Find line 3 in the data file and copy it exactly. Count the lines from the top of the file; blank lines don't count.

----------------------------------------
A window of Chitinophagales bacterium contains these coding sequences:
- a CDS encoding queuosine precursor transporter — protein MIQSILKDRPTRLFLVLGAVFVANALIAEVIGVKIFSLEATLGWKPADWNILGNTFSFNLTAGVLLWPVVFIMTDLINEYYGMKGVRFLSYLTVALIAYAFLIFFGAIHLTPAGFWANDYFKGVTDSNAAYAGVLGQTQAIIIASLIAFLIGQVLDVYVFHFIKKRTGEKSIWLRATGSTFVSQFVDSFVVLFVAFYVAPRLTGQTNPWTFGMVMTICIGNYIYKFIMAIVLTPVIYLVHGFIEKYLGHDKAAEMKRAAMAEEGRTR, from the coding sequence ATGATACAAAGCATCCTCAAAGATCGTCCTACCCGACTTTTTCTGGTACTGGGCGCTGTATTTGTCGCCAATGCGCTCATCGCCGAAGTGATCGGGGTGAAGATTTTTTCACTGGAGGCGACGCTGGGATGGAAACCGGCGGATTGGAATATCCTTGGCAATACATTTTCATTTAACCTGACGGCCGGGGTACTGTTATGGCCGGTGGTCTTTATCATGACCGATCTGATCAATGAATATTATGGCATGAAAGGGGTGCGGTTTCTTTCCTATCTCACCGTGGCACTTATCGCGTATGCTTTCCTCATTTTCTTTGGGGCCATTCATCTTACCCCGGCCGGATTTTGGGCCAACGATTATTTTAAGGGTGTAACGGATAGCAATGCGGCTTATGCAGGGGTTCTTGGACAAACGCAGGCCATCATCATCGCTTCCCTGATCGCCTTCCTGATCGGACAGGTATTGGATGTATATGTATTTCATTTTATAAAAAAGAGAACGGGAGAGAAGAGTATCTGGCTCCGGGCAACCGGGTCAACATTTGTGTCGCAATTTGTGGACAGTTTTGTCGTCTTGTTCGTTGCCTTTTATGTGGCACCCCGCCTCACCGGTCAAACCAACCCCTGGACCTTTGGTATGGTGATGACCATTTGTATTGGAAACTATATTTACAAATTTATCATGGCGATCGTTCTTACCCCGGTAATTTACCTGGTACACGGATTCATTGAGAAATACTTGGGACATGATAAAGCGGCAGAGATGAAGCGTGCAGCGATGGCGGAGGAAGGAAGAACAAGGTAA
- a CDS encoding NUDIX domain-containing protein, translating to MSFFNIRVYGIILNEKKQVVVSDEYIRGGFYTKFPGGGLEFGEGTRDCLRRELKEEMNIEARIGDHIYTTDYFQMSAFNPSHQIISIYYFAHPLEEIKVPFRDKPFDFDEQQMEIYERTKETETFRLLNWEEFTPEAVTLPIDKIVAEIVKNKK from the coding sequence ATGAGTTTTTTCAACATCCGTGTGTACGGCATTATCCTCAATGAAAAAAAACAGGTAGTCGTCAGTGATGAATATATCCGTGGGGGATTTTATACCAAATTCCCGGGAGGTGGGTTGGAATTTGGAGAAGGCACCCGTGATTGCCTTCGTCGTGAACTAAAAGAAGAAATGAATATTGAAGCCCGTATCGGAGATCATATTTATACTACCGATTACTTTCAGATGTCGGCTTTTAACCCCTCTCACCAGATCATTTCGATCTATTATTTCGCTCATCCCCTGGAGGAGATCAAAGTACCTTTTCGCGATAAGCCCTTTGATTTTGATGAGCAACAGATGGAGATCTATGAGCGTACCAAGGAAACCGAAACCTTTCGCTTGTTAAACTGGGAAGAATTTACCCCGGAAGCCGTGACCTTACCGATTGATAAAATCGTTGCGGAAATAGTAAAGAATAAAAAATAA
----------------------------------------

- a CDS encoding NUDIX domain-containing protein, translating to MSFFNIRVYGIILNEKKQVVVSDEYIRGGFYTKFPGGGLEFGEGTRDCLRRELKEEMNIEARIGDHIYTTDYFQMSAFNPSHQIISIYYFAHPLEEIKVPFRDKPFDFDEQQMEIYERTKETETFRLLNWEEFTPEAVTLPIDKIVAEIVKNKK from the coding sequence ATGAGTTTTTTCAACATCCGTGTGTACGGCATTATCCTCAATGAAAAAAAACAGGTAGTCGTCAGTGATGAATATATCCGTGGGGGATTTTATACCAAATTCCCGGGAGGTGGGTTGGAATTTGGAGAAGGCACCCGTGATTGCCTTCGTCGTGAACTAAAAGAAGAAATGAATATTGAAGCCCGTATCGGAGATCATATTTATACTACCGATTACTTTCAGATGTCGGCTTTTAACCCCTCTCACCAGATCATTTCGATCTATTATTTCGCTCATCCCCTGGAGGAGATCAAAGTACCTTTTCGCGATAAGCCCTTTGATTTTGATGAGCAACAGATGGAGATCTATGAGCGTACCAAGGAAACCGAAACCTTTCGCTTGTTAAACTGGGAAGAATTTACCCCGGAAGCCGTGACCTTACCGATTGATAAAATCGTTGCGGAAATAGTAAAGAATAAAAAATAA